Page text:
A few years ago, a friend of mine told me that the scene was from Day of the Dead (1985). I can only assume they’re telling the truth because I sure as sh*t am not going to verify the validity of that statement. People have told me that the film isn’t scary and that it’s actually kind of funny. Whatever. I simply recall the terror I felt upon seeing the image and I immediately have flashes of that head and heart palpitations ensue.
Now, I don’t sleep with a night light, but I’d be lying if I said I’m comfortable in the dark. The scary films people enjoy cause me serious anxiety and insomnia. I love films and to me most of what I watch is part of the reality I live in (yes, Star Wars too) because that’s just how my mind works; flashing images all day, every day. That being the case, what horror films deal in is real to me. That’s sadly not a part of reality I’m comfortable living in, so I’ve come to avoid them.
I’m doing this “wimp horror” marathon with Sarah because I wanted to try to do two things:
- Kind of fight this fear of horror films so I can review some parts of the genre
- Please my girlfriend because she loves that sh*t.
So here goes…
The rating system
Sarah: As this is a “horror movies for wimps” post, the rating system is designed to let you know how scary the film is. It’s not your usual rating for the film’s quality, so a 1 out of 5 does not mean it is terrible, it just means it isn’t that scary…got it? With the explanation out the way, I bring you, The Pants Rating© system (as in, how many new pairs of pants will you need whilst watching these films!)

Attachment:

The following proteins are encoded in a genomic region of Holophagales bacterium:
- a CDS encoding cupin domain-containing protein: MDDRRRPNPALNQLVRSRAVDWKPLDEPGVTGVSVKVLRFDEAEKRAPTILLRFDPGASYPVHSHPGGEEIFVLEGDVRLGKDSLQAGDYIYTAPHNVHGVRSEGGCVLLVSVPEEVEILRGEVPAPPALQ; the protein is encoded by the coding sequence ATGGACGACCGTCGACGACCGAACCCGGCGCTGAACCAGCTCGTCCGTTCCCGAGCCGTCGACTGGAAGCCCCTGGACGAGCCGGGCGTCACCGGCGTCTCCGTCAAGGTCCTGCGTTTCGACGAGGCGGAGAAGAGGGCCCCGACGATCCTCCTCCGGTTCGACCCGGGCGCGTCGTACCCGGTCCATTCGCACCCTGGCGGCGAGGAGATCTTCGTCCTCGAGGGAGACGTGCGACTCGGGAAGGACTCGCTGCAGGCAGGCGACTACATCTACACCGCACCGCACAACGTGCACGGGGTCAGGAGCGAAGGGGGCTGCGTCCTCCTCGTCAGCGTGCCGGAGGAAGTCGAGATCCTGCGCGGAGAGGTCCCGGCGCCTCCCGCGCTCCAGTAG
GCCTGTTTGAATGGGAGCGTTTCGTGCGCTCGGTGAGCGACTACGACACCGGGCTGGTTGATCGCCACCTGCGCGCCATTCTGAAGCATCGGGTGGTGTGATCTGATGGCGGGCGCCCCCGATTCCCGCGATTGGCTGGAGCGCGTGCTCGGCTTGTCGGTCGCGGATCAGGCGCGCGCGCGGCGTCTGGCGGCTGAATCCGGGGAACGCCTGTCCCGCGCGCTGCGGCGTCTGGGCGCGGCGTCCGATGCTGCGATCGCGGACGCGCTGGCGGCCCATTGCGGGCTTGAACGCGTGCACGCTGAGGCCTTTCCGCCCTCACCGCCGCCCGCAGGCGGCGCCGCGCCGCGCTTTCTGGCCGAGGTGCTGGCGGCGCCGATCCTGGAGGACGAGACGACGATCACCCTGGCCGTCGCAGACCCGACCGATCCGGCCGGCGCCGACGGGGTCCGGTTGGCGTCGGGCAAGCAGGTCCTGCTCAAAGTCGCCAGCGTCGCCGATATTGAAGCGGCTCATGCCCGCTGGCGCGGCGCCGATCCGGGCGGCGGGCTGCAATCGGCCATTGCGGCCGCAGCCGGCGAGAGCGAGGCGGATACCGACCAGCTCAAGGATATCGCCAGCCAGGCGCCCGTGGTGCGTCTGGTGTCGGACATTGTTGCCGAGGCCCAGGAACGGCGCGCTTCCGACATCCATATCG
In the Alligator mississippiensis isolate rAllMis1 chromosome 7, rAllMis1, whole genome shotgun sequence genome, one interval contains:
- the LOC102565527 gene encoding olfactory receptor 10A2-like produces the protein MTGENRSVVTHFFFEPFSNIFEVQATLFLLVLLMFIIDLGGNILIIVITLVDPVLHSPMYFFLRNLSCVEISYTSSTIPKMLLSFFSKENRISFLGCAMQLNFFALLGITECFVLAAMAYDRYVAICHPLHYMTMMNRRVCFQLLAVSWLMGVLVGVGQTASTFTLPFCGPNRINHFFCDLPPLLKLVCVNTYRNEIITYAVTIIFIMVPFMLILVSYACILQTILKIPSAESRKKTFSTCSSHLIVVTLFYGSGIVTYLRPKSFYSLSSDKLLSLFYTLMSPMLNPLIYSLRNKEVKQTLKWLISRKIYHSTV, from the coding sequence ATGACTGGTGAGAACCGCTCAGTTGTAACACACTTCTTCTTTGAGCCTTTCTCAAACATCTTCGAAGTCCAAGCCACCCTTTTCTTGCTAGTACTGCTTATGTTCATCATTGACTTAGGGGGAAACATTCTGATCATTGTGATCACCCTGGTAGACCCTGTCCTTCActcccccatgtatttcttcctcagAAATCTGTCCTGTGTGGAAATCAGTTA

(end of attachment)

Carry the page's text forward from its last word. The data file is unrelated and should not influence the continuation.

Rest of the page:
1 – Suitable for children and those of a nervous disposition
2 – Some light sweating, and at least 1-3 “oh my!” gasp.
3 – Switch the light on when you run to the bathroom to change your pants, just in case.
4 – Get the washing machine on now, check it for monsters first, I’ve heard it’s where they like to hide…
5 – Start the car and get to the nearest underwear shop right away. Once you’ve stopped crying in a corner.
Cabin in the Woods (2011)
Sarah: With an over-exposure to terrible teen slasher movies at high school sleepovers, I was incredibly excited to watch this one, knowing full well in advance that it was a film which completely picks apart the tropes of horror movies to hilarious effect. Well, I wasn’t disappointed, this film was insanely brilliant, genius and completely batsh*t crazy! It’s consistently funnier than it is scary, and whilst I don’t doubt horror aficionados will appreciate the references and nods, I actually think it is quite a good entry point for non-horror fans. To see the genre tropes ridiculed in such a way actually makes a lot of other movies seem much less scary, so this is absolutely a good one to watch, even if you’re a big old wuss like me!